CONFLICT RESOLUTION IN AFRICA: CHALLENGES FOR THE TWENTY FIRST CENTURY
BACKGROUND OF THE STUDY
Man from the earliest times has always lived in societies each with its peculiarities. But a common variable had been the scarce economic resources he has to contend with and which often times threaten his survival. As man continued to interact with one another a gradual tussle evolved amidst these limited resources that further threatened human existence. Thus economic interests motivated great social upheaval resulting in radical social changes. Karl Marx noted that class struggle often result from these conflicting economic interests. In the communist manifesto, Marx and Engels wrote, ‘‘ the history of all hitherto existing society is a history of class struggles. Freemen and slaves, lords and serf, oppressors and the oppressed stood in constant opposition to one another and carried on an uninterrupted hidden or open fight. Sometimes these fights end either in a revolutional reconstruction of society at large or in the common ruin of contending classes’’. 1
From the foregoing, the social system had been based on economies of scarcity rather than on abundance. Thus, privileges, power and prestige would always be unequally distributed in such societies. This inequality would lead to inevitable class struggle.
Conflict is therefore an outcome of human interaction. It is a situation of disagreement between individuals, parties or states. A conflict situation is characterised by the inability of those concerned to iron out their differences.2 Conflict is indeed the most enduring endeavour of mankind as the ultimate means of resolving disputes. Human wants are unlimited but the means to satisfy these wants are scarce. There is therefore, an inherent struggle in man for greater share of the limited resources. Conflict of interest is the result of these struggles.3 Most times, these conflicts at the micro level if not controlled can develop to conflict at the macro level such as communal, national, regional or even global.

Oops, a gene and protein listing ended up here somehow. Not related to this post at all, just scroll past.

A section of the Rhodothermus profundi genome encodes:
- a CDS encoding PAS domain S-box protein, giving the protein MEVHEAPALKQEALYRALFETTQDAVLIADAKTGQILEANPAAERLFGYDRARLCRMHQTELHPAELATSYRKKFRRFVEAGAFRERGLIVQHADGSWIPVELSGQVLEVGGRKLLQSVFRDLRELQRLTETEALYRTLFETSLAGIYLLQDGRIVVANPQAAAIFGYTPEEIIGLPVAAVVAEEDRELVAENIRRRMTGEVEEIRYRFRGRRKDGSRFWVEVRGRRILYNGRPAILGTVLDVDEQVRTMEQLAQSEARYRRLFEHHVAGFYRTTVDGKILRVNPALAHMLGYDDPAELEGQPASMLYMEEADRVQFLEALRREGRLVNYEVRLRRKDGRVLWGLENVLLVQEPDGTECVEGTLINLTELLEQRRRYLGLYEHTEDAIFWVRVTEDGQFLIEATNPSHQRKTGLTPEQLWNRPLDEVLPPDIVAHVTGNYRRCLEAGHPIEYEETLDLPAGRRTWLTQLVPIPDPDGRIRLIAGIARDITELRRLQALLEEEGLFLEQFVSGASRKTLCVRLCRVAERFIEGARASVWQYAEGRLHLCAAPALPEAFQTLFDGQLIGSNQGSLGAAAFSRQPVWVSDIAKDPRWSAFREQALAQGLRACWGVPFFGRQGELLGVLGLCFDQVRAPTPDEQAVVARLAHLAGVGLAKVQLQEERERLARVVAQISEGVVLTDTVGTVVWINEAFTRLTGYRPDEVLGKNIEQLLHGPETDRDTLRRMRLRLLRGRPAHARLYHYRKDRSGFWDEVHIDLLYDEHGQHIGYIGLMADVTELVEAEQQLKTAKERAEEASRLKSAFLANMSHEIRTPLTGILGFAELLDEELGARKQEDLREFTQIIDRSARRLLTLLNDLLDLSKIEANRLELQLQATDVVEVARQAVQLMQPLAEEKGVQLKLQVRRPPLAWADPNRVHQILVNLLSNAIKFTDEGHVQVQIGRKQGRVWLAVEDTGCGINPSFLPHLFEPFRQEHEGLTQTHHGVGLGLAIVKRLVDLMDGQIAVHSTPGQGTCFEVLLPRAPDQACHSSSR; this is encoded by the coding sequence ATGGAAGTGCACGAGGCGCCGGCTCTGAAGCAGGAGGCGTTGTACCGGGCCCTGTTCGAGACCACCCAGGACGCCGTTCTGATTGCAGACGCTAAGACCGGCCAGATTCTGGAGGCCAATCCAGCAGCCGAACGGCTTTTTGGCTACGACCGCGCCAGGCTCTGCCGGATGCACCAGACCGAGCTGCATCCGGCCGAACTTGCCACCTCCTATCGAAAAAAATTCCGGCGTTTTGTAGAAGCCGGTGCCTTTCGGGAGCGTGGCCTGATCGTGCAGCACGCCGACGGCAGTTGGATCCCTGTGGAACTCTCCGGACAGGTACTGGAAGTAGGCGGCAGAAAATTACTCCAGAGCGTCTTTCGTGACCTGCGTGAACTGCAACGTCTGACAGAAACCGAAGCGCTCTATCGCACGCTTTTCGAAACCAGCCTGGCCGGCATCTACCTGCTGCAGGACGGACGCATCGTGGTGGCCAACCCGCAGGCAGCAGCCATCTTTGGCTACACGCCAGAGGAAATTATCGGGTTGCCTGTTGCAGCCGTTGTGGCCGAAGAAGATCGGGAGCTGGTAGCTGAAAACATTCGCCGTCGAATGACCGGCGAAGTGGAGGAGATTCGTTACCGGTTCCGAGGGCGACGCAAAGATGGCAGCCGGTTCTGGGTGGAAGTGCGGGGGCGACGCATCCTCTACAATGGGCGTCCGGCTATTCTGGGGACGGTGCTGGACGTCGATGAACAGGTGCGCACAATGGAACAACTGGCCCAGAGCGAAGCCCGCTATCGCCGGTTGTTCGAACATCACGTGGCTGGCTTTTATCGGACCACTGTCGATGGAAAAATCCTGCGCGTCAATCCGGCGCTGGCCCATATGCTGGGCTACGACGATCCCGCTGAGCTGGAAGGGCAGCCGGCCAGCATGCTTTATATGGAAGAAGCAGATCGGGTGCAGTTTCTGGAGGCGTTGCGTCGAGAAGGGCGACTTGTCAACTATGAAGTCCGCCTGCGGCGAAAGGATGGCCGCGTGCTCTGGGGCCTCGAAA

The Concise Oxford Dictionary (COD) Tenth Edition defines conflict as “a state of opposition, or hostilities, a fight or struggle, the clashing of opposing principles”.4 The COD also defines resolution as “the action of solving a problem or dispute”.5 These definitions are quite apt in setting the stage for this work. In this study, therefore, conflict resolution may be defined as “the action of solving a problem, serious disagreement, argument, hostilities or dispute”. 6
Historically, in Africa, like in other parts of the world, conflicts are part and parcel of the dynamics of society. There is a peculiar struggle among individuals, families, clans, ethnic groups and nations to have control over the scarce economic, natural, or political resources. Africa has experienced unprecedented number of conflicts since the middle of the twentieth century. Such conflicts sharpen economic inadequacies, as those who should be busy growing crops are busy making war. Thus, Africa is grossly underdeveloped; poverty and starvation haunt the continent. For instance in some parts of Africa like Congo, Liberia and Sudan, famine has assumed ravaging proportion. Political instability is rife. Power changes hands at random in many states and the political infrastructure frequently becomes subject to manipulations.7 This research is born out of the conviction that conflicts present some of the greatest problems Africa is facing today. Apart from the fact that they frustrate development and cause friction between nation states and tension within the states themselves, conflicts also create opportunity for foreign powers to meddle in the domestic affairs of African states.
During the cold war era, most of these crises could have been attributed to ideological rivalry between the United States of America (USA) and the then Soviet...
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